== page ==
Title: A divide-and-conquer Bayesian approach to large-scale kriging
Authors: Rajarshi Guhaniyogi - University of California Santa Cruz (United States)
Cheng Li - National University of Singapore (Singapore) [presenting]
Terrance Savitsky - US Bureau of Labor Statistics (United States)
Sanvesh Srivastava - The University of Iowa (United States)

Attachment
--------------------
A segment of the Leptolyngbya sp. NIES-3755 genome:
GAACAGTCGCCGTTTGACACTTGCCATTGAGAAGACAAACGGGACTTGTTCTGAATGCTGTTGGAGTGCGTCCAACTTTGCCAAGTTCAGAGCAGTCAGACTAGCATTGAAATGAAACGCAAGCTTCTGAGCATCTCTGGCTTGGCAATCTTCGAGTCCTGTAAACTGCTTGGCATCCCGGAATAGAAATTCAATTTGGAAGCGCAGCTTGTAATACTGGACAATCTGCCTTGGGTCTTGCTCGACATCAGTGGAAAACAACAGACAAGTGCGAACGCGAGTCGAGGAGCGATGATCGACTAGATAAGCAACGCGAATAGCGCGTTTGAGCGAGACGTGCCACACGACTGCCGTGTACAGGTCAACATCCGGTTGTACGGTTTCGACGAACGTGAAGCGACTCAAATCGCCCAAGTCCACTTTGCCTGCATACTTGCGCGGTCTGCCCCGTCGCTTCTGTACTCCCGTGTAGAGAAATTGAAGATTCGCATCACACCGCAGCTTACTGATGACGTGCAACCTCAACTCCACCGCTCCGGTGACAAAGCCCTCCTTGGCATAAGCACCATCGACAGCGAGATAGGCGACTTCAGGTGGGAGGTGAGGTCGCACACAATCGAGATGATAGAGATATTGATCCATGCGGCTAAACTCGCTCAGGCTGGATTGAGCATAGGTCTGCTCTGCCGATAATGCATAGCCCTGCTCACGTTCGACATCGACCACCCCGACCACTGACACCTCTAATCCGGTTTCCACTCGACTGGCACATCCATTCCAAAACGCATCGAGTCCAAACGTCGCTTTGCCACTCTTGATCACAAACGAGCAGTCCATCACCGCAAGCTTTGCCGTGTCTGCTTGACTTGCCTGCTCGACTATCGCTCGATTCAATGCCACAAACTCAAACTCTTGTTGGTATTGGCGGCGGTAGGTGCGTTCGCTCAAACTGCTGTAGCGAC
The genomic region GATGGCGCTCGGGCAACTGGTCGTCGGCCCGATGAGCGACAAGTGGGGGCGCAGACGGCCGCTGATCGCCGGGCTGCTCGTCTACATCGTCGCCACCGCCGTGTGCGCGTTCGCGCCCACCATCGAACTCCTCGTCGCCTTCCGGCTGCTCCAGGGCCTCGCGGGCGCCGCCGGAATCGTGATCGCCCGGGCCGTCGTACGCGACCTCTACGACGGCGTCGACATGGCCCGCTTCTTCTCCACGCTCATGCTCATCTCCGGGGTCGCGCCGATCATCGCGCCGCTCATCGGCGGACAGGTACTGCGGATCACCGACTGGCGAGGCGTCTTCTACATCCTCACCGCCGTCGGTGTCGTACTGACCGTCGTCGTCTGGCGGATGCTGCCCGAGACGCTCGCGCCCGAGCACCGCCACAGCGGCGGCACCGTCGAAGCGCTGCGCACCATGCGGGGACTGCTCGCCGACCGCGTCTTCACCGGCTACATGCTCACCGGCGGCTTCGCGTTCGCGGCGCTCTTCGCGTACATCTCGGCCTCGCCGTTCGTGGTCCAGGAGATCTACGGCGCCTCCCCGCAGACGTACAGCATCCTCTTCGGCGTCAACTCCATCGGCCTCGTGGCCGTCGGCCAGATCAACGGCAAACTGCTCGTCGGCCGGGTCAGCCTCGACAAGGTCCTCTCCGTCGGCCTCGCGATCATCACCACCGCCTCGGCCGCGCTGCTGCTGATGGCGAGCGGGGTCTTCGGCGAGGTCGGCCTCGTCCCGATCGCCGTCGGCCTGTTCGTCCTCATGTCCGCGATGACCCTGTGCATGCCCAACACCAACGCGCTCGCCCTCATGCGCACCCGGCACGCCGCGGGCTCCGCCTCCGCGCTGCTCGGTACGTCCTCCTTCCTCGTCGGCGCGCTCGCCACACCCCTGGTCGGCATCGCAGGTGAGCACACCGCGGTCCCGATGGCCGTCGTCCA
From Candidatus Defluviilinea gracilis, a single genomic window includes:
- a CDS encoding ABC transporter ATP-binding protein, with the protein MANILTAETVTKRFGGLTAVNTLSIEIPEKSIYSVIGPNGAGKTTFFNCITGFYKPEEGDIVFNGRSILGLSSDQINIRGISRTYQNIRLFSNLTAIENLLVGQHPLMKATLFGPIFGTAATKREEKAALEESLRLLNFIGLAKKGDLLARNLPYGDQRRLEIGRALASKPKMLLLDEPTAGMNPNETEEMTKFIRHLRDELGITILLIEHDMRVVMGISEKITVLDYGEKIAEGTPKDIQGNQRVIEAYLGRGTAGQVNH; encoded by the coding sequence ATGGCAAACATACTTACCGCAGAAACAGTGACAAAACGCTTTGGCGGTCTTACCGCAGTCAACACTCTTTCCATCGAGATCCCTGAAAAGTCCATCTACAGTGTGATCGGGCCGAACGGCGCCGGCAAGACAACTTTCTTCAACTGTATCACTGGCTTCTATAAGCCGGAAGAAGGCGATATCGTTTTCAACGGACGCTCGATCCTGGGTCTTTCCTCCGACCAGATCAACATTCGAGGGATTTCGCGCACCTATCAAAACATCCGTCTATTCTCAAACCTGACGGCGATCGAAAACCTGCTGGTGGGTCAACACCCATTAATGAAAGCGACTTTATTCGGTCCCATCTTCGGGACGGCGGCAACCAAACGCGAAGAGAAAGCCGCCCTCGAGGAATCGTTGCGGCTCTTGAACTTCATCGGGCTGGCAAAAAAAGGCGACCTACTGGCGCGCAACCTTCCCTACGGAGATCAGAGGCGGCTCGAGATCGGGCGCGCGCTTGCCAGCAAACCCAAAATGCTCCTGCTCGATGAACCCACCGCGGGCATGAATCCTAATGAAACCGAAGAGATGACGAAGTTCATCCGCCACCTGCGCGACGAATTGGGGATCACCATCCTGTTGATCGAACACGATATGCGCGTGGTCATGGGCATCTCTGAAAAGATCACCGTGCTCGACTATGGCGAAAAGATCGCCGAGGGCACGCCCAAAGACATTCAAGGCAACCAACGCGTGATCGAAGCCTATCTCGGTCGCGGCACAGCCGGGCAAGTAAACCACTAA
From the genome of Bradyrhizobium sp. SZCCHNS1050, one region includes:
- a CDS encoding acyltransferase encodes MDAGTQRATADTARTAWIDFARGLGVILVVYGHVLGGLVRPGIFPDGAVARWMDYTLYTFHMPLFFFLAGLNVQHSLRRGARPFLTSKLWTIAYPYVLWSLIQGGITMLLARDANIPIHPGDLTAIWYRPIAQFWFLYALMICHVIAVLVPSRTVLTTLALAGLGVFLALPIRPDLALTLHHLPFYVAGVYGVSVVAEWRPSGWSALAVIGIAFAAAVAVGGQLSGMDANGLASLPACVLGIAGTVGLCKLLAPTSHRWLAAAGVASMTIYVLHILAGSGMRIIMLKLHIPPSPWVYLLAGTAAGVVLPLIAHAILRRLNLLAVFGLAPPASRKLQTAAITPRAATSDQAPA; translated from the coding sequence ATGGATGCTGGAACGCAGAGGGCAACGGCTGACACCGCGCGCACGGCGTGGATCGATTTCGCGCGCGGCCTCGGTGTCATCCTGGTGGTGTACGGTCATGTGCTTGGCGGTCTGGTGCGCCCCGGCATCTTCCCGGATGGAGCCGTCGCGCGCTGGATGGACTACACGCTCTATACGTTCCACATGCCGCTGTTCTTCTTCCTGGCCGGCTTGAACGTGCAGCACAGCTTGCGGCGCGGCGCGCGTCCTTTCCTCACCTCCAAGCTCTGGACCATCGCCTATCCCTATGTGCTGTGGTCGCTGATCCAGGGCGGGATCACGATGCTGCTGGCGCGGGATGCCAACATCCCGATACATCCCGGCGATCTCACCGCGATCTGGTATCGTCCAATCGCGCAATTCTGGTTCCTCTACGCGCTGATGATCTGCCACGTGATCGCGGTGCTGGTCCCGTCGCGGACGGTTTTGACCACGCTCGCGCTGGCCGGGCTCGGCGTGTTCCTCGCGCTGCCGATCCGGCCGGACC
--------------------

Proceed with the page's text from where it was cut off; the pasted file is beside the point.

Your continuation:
Abstract: Flexible hierarchical Bayesian modeling of massive data is challenging due to poorly scaling computations in large sample size settings. The motivation comes from spatial process models for analyzing geostatistical data, which typically entail computations that become prohibitive as the number of spatial locations becomes large. We propose a three-step divide-and-conquer strategy within the Bayesian paradigm to achieve massive scalability for any spatial process model. We partition the data into a large number of subsets, apply a readily available spatial process model on every subset in parallel, and optimally combine the posterior distributions estimated on all the subsets into a pseudo posterior distribution that is used for predictive and parametric inference and residual surface interpolation. We call this approach ``Distributed Kriging'' (DISK). The Bayes risk of estimating the true residual spatial surface using the DISK posterior distribution decays to zero at a nearly optimal rate under mild assumptions. While DISK is a general approach to divide-and-conquer Bayesian nonparametric regression, we focus on its applications in spatial statistics and demonstrate its empirical performance using models based on stationary full-rank and nonstationary low-rank Gaussian process priors. A variety of simulations and a geostatistical analysis of the Pacific Ocean sea surface temperature data validate our theoretical results.